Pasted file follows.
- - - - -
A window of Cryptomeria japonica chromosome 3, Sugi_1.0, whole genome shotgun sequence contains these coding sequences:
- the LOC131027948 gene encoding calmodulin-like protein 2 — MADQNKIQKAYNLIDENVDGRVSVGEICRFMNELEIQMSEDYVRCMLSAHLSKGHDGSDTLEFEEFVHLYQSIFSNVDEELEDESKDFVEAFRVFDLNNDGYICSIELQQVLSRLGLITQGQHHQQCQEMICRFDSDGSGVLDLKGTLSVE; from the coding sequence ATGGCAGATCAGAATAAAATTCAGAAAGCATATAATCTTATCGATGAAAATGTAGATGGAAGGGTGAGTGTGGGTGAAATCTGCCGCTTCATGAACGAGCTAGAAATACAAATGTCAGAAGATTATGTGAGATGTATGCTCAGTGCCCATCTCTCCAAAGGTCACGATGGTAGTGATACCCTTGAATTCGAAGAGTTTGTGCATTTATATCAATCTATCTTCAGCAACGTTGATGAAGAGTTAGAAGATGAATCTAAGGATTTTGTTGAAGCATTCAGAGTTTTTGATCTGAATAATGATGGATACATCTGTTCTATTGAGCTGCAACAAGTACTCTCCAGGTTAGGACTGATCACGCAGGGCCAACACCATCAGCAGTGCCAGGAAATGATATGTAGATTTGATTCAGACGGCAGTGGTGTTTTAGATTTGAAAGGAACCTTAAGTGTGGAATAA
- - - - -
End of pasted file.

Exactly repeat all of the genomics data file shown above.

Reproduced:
A window of Cryptomeria japonica chromosome 3, Sugi_1.0, whole genome shotgun sequence contains these coding sequences:
- the LOC131027948 gene encoding calmodulin-like protein 2 — MADQNKIQKAYNLIDENVDGRVSVGEICRFMNELEIQMSEDYVRCMLSAHLSKGHDGSDTLEFEEFVHLYQSIFSNVDEELEDESKDFVEAFRVFDLNNDGYICSIELQQVLSRLGLITQGQHHQQCQEMICRFDSDGSGVLDLKGTLSVE; from the coding sequence ATGGCAGATCAGAATAAAATTCAGAAAGCATATAATCTTATCGATGAAAATGTAGATGGAAGGGTGAGTGTGGGTGAAATCTGCCGCTTCATGAACGAGCTAGAAATACAAATGTCAGAAGATTATGTGAGATGTATGCTCAGTGCCCATCTCTCCAAAGGTCACGATGGTAGTGATACCCTTGAATTCGAAGAGTTTGTGCATTTATATCAATCTATCTTCAGCAACGTTGATGAAGAGTTAGAAGATGAATCTAAGGATTTTGTTGAAGCATTCAGAGTTTTTGATCTGAATAATGATGGATACATCTGTTCTATTGAGCTGCAACAAGTACTCTCCAGGTTAGGACTGATCACGCAGGGCCAACACCATCAGCAGTGCCAGGAAATGATATGTAGATTTGATTCAGACGGCAGTGGTGTTTTAGATTTGAAAGGAACCTTAAGTGTGGAATAA